After a morning fishing, pack a picnic lunch and take a cool stroll to the Elk Falls day-use area. Just 3 km from the campground, this picnic area contains easy walking trails and the plunging 25-metre waterfall that gives this park its name. Hiking trails also lead to other areas in the park, which is home to the only significant stand of old-growth Douglas fir north of MacMillan Provincial Park.
The large campground at Elk Falls Provincial Park provides a convenient base camp for day tripping. Gold River, destinations in the Sayward Forest, Kelsey Bay, Rock Bay, and the parks of Quadra and Cortes Islands are within easy reach.
Size: Park – 1,055 hectares; Protected Area – 16 hectares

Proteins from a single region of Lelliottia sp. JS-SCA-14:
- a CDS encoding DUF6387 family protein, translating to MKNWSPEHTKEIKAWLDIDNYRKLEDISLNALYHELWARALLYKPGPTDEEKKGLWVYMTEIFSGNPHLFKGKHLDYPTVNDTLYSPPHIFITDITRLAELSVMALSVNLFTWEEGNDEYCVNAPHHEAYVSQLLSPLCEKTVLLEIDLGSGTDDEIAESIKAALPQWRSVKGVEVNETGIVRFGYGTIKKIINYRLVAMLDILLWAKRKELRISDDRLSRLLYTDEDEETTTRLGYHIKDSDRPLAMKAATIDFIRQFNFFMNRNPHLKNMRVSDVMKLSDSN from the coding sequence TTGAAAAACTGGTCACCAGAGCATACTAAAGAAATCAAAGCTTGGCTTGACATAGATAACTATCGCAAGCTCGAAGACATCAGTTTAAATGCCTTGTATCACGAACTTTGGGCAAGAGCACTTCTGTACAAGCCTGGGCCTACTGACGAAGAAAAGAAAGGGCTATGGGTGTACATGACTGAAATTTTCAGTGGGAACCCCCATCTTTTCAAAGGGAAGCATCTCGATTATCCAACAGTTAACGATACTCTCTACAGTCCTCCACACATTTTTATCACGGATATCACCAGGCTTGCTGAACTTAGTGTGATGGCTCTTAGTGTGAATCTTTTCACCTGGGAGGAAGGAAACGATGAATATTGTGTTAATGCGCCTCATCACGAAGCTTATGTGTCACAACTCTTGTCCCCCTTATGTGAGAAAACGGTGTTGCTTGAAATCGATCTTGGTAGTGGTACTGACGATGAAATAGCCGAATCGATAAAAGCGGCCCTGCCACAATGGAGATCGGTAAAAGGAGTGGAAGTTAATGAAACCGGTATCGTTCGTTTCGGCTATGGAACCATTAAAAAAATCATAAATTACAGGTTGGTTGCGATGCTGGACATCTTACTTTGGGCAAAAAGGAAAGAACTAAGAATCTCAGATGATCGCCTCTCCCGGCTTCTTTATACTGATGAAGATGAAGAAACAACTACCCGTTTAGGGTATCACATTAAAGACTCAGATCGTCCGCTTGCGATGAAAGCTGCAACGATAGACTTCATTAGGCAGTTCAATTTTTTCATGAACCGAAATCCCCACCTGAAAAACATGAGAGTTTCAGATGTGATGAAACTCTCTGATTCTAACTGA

Date Established: Park – December 20, 1940; Protected Area – March 3, 2013
| Campground Dates of Operation
All dates are subject to change without notice
|Opening and Closing Campground Dates:
(campground is accessible but may not offer full services such as water, security, etc.)
|Open year round|
|Campground Dates with Full Services and Fees:||May 1 – October 15|
|Campground Reservable Dates:||May 13 – September 6|
|Total Number of Vehicle Accessible Campsites:||122|
|Number of Reservable Campsites, if applicable:
(all remaining sites are first-come, first-served)
|Note: The above information is for the campground only. Park users can still walk into the park if conditions such as weather permit. Check the "Attention Visitor Notice" above for park alerts.|
ReservationsAll campsite reservations must be made through Discover Camping. When reservations are not available all campsites function as first-come, first-served.
Campsite reservations are accepted and first-come, first-served sites are also available.